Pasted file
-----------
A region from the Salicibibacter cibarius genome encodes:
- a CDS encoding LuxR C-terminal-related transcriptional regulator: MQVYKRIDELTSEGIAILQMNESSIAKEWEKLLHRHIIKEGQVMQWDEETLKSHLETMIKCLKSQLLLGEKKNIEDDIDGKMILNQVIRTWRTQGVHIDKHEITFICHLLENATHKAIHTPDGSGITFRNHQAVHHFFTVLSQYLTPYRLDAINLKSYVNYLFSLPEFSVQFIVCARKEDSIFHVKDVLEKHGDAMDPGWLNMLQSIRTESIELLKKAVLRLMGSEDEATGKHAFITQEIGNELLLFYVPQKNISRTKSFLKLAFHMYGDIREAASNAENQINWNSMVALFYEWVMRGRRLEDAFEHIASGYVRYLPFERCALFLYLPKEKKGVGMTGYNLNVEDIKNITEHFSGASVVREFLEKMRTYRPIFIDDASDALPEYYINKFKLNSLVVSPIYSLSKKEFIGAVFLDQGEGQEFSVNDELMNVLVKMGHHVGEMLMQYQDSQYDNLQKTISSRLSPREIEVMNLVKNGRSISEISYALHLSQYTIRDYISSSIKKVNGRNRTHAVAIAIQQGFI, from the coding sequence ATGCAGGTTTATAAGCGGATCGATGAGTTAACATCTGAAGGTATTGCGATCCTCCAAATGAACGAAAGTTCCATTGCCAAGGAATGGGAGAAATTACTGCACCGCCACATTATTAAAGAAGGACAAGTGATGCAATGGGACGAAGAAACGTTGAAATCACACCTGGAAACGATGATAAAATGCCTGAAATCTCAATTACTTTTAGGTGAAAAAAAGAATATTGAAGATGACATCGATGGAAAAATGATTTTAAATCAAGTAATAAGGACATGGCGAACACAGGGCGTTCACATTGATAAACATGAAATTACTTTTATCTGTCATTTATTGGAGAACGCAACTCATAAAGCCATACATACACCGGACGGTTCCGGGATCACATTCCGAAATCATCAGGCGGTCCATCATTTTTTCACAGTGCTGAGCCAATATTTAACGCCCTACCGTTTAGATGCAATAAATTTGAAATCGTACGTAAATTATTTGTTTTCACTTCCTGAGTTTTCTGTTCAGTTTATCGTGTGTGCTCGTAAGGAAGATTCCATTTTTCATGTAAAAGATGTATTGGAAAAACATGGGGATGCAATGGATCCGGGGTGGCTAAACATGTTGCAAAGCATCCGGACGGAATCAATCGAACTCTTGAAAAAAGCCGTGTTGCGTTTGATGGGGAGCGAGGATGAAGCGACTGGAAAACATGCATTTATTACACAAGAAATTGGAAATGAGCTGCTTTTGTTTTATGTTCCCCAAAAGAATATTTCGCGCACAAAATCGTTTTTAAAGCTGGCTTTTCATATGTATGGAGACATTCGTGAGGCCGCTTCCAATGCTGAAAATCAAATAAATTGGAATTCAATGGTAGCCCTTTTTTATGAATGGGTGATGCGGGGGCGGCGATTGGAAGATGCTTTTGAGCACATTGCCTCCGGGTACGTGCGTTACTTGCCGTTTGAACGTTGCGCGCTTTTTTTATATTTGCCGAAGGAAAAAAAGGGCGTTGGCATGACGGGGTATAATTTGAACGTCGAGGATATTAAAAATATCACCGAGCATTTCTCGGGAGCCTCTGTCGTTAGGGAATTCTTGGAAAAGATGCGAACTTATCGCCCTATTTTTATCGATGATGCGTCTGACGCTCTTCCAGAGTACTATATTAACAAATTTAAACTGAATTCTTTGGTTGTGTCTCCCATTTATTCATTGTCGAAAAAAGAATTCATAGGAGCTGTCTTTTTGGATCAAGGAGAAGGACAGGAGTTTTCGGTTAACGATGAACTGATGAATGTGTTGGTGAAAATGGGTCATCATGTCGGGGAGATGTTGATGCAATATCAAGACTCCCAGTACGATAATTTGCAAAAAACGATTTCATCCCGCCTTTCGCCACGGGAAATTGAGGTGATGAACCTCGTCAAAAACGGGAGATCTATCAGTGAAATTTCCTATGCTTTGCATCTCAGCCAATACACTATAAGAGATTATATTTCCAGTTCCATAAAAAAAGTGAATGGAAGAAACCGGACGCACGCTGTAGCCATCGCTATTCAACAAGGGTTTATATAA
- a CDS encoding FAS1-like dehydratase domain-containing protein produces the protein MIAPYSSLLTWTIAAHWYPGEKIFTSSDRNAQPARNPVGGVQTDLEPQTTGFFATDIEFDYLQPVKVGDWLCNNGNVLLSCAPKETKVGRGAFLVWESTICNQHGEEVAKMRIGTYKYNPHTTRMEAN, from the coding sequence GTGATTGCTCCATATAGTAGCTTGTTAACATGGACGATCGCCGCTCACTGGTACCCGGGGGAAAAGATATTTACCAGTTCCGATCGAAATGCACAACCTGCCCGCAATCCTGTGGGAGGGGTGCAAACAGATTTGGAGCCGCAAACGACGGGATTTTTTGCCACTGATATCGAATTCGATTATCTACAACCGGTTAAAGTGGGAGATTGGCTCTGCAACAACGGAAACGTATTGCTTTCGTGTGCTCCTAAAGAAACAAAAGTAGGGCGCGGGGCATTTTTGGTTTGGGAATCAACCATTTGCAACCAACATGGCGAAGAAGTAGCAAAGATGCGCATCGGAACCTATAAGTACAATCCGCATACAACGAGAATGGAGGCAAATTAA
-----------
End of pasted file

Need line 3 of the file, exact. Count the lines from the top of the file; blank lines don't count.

- a CDS encoding FAS1-like dehydratase domain-containing protein produces the protein MIAPYSSLLTWTIAAHWYPGEKIFTSSDRNAQPARNPVGGVQTDLEPQTTGFFATDIEFDYLQPVKVGDWLCNNGNVLLSCAPKETKVGRGAFLVWESTICNQHGEEVAKMRIGTYKYNPHTTRMEAN, from the coding sequence GTGATTGCTCCATATAGTAGCTTGTTAACATGGACGATCGCCGCTCACTGGTACCCGGGGGAAAAGATATTTACCAGTTCCGATCGAAATGCACAACCTGCCCGCAATCCTGTGGGAGGGGTGCAAACAGATTTGGAGCCGCAAACGACGGGATTTTTTGCCACTGATATCGAATTCGATTATCTACAACCGGTTAAAGTGGGAGATTGGCTCTGCAACAACGGAAACGTATTGCTTTCGTGTGCTCCTAAAGAAACAAAAGTAGGGCGCGGGGCATTTTTGGTTTGGGAATCAACCATTTGCAACCAACATGGCGAAGAAGTAGCAAAGATGCGCATCGGAACCTATAAGTACAATCCGCATACAACGAGAATGGAGGCAAATTAA